Hiking the Colorado Trail

UPDATE 9/14/19:  CONTINUING ON WITH 2019 THRU-HIKE OF THE COLORADO TRAIL

In July 2020 I will be setting off on another thru-hike—the Colorado Trail (CT).

As much as I wanted to hike it northbound in September of 2019, I soon realized that it would be in my best interest to start earlier in the year (July) and hike in the traditional southbound direction with manageable daily mileage goals (15-17 miles/day). September, although beautiful with the golden quaking aspen, has uncomfortably frigid nights that can drop down in the 20s when above 10,000 feet (no fun to wake up with frost, hail, and snow on tent!).

I’ve decided that I need to allow sufficient time to complete the hike with some extra built-in “zero days” to recover and enjoy the time in trail towns without rushing through—time to process the moment.

The terrain, elevation gain and loss, and altitude, are all significant factors on the Colorado Trail that effect daily mileage goals and ample time must be given for walking at a manageable pace as well as time for physical recuperation. I want to take what I have learned (hiking about a 100 mile section of the CT from Durango to Stony Pass Rd—Segments 24-28) and use it to set myself up for a successful thru-hike in 2020.

So upon re-evaluation, I have chosen to start in July 2020 and hike south from Waterton Canyon Trailhead (Littleton) to Junction Creek Trailhead (Durango). For resupply, I’ll be stopping in at least 3 trail towns (Frisco, Twin Lakes Village, and Creede) and taking the Collegiate West alternate route (conditions permitting).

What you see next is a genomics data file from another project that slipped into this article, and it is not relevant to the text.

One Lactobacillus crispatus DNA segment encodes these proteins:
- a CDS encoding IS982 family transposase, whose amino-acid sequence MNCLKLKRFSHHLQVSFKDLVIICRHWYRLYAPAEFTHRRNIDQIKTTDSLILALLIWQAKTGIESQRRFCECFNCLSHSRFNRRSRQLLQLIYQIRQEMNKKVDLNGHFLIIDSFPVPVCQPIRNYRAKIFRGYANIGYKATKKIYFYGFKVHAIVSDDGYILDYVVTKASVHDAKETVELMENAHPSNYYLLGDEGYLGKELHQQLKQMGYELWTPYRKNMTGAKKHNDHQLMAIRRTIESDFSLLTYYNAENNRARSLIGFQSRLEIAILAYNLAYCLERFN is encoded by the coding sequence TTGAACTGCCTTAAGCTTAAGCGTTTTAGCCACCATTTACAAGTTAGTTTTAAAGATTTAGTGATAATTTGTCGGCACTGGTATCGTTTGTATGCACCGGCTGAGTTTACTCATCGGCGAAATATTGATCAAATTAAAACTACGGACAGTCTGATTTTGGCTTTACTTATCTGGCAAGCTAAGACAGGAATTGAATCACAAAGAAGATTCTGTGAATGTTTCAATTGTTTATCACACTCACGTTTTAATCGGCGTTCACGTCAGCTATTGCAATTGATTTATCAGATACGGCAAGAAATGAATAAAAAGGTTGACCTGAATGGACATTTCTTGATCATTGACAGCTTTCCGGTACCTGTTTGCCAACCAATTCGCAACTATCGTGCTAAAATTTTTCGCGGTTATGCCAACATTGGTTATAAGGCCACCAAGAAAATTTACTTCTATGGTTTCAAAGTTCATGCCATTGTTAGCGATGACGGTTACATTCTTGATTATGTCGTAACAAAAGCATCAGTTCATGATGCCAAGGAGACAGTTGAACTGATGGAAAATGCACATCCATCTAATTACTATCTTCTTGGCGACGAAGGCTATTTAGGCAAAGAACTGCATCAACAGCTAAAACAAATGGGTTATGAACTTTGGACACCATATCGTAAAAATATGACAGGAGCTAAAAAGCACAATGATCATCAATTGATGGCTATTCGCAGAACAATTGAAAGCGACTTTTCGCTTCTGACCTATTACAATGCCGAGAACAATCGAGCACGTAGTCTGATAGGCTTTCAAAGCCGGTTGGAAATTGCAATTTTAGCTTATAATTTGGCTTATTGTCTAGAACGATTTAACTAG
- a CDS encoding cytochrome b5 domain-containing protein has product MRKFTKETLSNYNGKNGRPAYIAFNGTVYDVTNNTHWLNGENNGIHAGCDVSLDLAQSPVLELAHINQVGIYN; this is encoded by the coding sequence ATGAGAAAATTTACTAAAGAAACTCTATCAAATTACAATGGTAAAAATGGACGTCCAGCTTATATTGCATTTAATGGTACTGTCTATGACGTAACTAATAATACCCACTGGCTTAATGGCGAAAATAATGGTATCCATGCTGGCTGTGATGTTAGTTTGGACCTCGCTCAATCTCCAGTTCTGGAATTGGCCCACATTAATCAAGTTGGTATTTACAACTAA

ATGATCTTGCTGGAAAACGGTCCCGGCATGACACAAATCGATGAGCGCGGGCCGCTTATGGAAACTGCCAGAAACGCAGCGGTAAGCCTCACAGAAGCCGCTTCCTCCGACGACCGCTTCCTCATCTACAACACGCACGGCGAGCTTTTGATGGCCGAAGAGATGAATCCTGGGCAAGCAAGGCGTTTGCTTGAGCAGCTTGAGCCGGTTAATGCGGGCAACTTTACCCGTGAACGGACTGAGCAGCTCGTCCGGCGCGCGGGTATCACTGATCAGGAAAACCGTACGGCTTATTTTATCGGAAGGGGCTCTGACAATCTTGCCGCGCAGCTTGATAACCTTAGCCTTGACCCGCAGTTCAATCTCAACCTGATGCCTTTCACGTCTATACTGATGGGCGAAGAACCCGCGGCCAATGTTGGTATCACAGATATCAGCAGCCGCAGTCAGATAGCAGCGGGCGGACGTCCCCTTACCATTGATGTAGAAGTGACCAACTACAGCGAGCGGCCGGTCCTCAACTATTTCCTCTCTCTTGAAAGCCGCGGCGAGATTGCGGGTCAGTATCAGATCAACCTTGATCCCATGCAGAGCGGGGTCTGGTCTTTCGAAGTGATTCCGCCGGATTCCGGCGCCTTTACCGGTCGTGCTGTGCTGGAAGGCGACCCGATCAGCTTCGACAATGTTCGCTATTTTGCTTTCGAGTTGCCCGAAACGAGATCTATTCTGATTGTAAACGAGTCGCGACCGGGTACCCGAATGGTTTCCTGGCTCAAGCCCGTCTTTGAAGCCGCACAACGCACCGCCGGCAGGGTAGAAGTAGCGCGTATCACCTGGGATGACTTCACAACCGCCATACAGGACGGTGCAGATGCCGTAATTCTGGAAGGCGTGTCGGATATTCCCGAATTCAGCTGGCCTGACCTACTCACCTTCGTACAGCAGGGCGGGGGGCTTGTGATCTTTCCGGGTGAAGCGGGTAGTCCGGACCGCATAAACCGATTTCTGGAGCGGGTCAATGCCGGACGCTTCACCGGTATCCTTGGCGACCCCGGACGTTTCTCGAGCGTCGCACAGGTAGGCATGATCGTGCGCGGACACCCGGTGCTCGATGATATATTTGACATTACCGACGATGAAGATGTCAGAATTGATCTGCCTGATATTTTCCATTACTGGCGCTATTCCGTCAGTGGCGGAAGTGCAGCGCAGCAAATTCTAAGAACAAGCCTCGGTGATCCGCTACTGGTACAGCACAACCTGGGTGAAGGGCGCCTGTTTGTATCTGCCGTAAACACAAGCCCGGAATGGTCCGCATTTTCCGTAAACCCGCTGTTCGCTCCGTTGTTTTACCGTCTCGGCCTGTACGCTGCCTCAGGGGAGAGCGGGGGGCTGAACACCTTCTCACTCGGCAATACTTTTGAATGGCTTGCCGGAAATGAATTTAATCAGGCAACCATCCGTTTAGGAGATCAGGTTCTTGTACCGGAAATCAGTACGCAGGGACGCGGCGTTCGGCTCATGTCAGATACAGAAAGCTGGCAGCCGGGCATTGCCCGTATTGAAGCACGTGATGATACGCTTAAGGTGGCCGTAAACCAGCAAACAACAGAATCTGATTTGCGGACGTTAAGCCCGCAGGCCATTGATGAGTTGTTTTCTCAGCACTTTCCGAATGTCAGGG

Back when hiking the PCT in 2018, I decided that the Colorado Trail would be my next long-distance hike.  Stretching 485 miles from Littleton to Durango, this trail moves through some remarkable terrain with 75,000 feet of elevation change. This drama of elevation on the trail gives the hiker who walks upon it some wonder-filled scenery.  The highest point of the Colorado Trail is 13,334 ft. above sea level (Coney Summit in the San Juans) and the vast majority of the trail is above 10,000 ft.  Completed in 1987, the trail begins at the mouth of the Waterton Canyon (Northern Terminus) and finishes near Durango (Southern Terminus).  There are 28 segments to the Colorado Trail.

Yes it’s a bummer that I am delaying the hike another year but a little patience might just pay off.

Unlike the previous long-distance hikes I did in 2018 (Bibbulmun Track and Pacific Crest Trail), this near-to-home trail will provide the opportunity to explore more of the state I live in and enjoy the serene beauty of which I am surrounded.

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1 thought on “Hiking the Colorado Trail

  1. Will be waiting for the adventures and pictures. More time off of work?

    Like

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